Margin strictly as a short-term bridge loan is understandable, I just made the point that banks may frown on it during a mortgage process.

    You're correct, any form of borrowing to trade is a pretty stupid endeavor, bound to end badly. And no, it doesn't mean borrowing against equity is a bad idea in general, but to play the stock market? Ill advised.

    I don't really know what point you're trying to make. Borrowing to gamble is a bad idea. I'm not sure you're disagreeing, or otherwise trying to dissect a simple point into finding something wrong with it like talking about home equity loans. I'm narrowly focused on my own experiences and my advice. I'm not exactly hearing you say it's bad advice.
     
  3. lawyerdad

    lawyerdad Senior member

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    No, I don't disagree with that.
     
  4. idfnl

    idfnl Senior member

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    I said 2 separate and distinct things:

    1. Fucking with your finances during a mortgage is not the best move. It messes with your ratios, and could cause you to explain a bunch of stuff. And yes, the remote possibility of a margin call, which is small, but my point was more about scrutiny.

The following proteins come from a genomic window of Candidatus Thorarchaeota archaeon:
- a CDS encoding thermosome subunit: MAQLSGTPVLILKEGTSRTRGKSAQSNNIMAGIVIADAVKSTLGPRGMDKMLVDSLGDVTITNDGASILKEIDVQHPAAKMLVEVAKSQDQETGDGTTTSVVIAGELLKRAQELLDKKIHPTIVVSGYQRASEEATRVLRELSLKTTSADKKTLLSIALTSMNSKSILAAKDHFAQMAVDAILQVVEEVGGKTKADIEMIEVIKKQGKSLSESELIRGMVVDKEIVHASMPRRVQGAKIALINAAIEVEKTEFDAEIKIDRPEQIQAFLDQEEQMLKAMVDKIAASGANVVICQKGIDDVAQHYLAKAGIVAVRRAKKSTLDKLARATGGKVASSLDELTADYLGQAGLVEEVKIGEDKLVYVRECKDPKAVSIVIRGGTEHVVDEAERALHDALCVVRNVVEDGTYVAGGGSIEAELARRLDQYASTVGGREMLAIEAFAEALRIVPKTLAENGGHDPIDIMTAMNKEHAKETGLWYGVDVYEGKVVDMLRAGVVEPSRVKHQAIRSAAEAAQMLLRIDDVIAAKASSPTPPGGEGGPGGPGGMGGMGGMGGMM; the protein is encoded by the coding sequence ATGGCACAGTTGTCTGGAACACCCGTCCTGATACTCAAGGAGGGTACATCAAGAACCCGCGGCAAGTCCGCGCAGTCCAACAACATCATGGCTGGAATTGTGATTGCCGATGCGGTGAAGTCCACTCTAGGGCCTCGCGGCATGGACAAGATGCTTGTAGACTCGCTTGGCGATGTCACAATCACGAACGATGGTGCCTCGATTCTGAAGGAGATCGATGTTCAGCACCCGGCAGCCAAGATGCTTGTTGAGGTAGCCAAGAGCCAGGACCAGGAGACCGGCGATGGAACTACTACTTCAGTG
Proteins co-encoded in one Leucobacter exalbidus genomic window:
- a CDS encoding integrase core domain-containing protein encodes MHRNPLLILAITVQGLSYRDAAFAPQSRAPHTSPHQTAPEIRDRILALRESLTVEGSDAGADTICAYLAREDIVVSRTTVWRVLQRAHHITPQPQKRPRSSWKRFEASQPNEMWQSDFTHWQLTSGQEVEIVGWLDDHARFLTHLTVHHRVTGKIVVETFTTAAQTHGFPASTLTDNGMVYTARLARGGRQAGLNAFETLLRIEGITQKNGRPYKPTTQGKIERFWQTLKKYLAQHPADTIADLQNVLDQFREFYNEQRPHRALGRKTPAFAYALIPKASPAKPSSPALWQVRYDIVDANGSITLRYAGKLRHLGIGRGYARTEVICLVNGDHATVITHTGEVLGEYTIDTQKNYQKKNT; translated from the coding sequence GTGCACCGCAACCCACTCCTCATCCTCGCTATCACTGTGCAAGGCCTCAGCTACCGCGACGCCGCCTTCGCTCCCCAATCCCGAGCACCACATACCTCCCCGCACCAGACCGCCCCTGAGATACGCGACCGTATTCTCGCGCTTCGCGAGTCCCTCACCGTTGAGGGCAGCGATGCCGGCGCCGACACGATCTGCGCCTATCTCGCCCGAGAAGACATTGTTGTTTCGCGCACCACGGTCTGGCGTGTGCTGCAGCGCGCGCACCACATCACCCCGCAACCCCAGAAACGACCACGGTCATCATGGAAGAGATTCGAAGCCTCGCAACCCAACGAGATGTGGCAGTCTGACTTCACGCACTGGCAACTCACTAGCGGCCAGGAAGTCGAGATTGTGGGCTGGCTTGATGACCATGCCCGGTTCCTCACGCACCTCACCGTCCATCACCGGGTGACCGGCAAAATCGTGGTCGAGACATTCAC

2. Margin in general is a loses game. Not using margin for 3 days as a bridge, but in general as explained above in a separate sub-topic related to SG's comment.

    Please point out any patently incorrect statements I've made. These look like opinions to me.
     
  5. otc

    otc Senior member

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    I would agree with the point about not suddenly using margin for the first time while trying to buy a home.

    Lenders get weirded out by all sorts of little things... Just wait for the funds to clear. It's not like you are buying something you think will pop twenty percent tomorrow.
     
  6. amerikajinda

    amerikajinda Senior member

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    Saw this on my Twitter feed and lol'd: